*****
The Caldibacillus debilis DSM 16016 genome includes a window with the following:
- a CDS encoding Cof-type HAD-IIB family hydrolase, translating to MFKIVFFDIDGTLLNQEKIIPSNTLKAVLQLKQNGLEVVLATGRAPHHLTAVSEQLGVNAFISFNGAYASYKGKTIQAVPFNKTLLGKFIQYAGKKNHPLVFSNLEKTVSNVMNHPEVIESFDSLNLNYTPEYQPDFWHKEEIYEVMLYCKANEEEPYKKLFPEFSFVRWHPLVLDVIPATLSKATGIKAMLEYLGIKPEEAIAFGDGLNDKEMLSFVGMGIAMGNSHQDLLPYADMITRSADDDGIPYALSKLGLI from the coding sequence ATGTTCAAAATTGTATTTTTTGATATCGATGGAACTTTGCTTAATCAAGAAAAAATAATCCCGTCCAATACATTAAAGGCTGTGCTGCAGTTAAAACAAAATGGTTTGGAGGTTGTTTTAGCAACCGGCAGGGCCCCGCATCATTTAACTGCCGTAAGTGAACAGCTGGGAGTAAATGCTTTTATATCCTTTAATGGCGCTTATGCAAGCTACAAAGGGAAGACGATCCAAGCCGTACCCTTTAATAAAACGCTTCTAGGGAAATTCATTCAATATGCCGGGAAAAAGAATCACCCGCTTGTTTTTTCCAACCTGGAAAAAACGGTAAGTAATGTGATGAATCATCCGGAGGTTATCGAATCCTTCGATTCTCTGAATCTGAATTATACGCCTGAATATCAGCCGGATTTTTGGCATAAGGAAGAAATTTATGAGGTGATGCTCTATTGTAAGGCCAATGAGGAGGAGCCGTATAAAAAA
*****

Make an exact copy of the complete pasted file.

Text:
The Caldibacillus debilis DSM 16016 genome includes a window with the following:
- a CDS encoding Cof-type HAD-IIB family hydrolase, translating to MFKIVFFDIDGTLLNQEKIIPSNTLKAVLQLKQNGLEVVLATGRAPHHLTAVSEQLGVNAFISFNGAYASYKGKTIQAVPFNKTLLGKFIQYAGKKNHPLVFSNLEKTVSNVMNHPEVIESFDSLNLNYTPEYQPDFWHKEEIYEVMLYCKANEEEPYKKLFPEFSFVRWHPLVLDVIPATLSKATGIKAMLEYLGIKPEEAIAFGDGLNDKEMLSFVGMGIAMGNSHQDLLPYADMITRSADDDGIPYALSKLGLI from the coding sequence ATGTTCAAAATTGTATTTTTTGATATCGATGGAACTTTGCTTAATCAAGAAAAAATAATCCCGTCCAATACATTAAAGGCTGTGCTGCAGTTAAAACAAAATGGTTTGGAGGTTGTTTTAGCAACCGGCAGGGCCCCGCATCATTTAACTGCCGTAAGTGAACAGCTGGGAGTAAATGCTTTTATATCCTTTAATGGCGCTTATGCAAGCTACAAAGGGAAGACGATCCAAGCCGTACCCTTTAATAAAACGCTTCTAGGGAAATTCATTCAATATGCCGGGAAAAAGAATCACCCGCTTGTTTTTTCCAACCTGGAAAAAACGGTAAGTAATGTGATGAATCATCCGGAGGTTATCGAATCCTTCGATTCTCTGAATCTGAATTATACGCCTGAATATCAGCCGGATTTTTGGCATAAGGAAGAAATTTATGAGGTGATGCTCTATTGTAAGGCCAATGAGGAGGAGCCGTATAAAAAA